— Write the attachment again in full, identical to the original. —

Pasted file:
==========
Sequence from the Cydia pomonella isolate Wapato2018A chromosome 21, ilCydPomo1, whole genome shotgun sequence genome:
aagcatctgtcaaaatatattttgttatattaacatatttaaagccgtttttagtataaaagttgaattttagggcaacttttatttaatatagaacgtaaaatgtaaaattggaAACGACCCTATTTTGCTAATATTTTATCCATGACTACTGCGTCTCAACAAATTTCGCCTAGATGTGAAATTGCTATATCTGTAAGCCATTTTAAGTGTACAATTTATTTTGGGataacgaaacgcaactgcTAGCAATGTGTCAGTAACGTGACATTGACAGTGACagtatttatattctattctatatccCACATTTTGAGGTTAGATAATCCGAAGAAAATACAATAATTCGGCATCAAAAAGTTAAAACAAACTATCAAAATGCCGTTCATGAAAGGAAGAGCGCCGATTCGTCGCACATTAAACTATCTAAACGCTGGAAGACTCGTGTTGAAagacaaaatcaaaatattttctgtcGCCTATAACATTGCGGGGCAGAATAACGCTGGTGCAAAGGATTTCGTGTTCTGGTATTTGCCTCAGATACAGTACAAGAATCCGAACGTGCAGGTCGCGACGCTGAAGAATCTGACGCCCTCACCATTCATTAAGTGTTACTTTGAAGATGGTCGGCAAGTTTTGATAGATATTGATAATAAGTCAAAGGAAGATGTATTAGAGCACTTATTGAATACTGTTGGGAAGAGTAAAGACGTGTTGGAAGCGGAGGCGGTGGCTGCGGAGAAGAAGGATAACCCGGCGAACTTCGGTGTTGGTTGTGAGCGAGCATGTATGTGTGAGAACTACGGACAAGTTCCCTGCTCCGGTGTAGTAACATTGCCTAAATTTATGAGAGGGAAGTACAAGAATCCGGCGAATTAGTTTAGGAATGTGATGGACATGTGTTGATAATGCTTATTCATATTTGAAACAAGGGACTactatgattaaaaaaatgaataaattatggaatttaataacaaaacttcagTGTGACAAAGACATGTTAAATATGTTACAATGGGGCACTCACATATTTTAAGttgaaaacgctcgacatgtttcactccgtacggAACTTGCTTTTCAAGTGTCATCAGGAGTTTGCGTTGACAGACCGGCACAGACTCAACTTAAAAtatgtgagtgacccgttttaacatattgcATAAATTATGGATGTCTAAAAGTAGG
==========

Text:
Sequence from the Cydia pomonella isolate Wapato2018A chromosome 21, ilCydPomo1, whole genome shotgun sequence genome:
aagcatctgtcaaaatatattttgttatattaacatatttaaagccgtttttagtataaaagttgaattttagggcaacttttatttaatatagaacgtaaaatgtaaaattggaAACGACCCTATTTTGCTAATATTTTATCCATGACTACTGCGTCTCAACAAATTTCGCCTAGATGTGAAATTGCTATATCTGTAAGCCATTTTAAGTGTACAATTTATTTTGGGataacgaaacgcaactgcTAGCAATGTGTCAGTAACGTGACATTGACAGTGACagtatttatattctattctatatccCACATTTTGAGGTTAGATAATCCGAAGAAAATACAATAATTCGGCATCAAAAAGTTAAAACAAACTATCAAAATGCCGTTCATGAAAGGAAGAGCGCCGATTCGTCGCACATTAAACTATCTAAACGCTGGAAGACTCGTGTTGAAagacaaaatcaaaatattttctgtcGCCTATAACATTGCGGGGCAGAATAACGCTGGTGCAAAGGATTTCGTGTTCTGGTATTTGCCTCAGATACAGTACAAGAATCCGAACGTGCAGGTCGCGACGCTGAAGAATCTGACGCCCTCACCATTCATTAAGTGTTACTTTGAAGATGGTCGGCAAGTTTTGATAGATATTGATAATAAGTCAAAGGAAGATGTATTAGAGCACTTATTGAATACTGTTGGGAAGAGTAAAGACGTGTTGGAAGCGGAGGCGGTGGCTGCGGAGAAGAAGGATAACCCGGCGAACTTCGGTGTTGGTTGTGAGCGAGCATGTATGTGTGAGAACTACGGACAAGTTCCCTGCTCCGGTGTAGTAACATTGCCTAAATTTATGAGAGGGAAGTACAAGAATCCGGCGAATTAGTTTAGGAATGTGATGGACATGTGTTGATAATGCTTATTCATATTTGAAACAAGGGACTactatgattaaaaaaatgaataaattatggaatttaataacaaaacttcagTGTGACAAAGACATGTTAAATATGTTACAATGGGGCACTCACATATTTTAAGttgaaaacgctcgacatgtttcactccgtacggAACTTGCTTTTCAAGTGTCATCAGGAGTTTGCGTTGACAGACCGGCACAGACTCAACTTAAAAtatgtgagtgacccgttttaacatattgcATAAATTATGGATGTCTAAAAGTAGG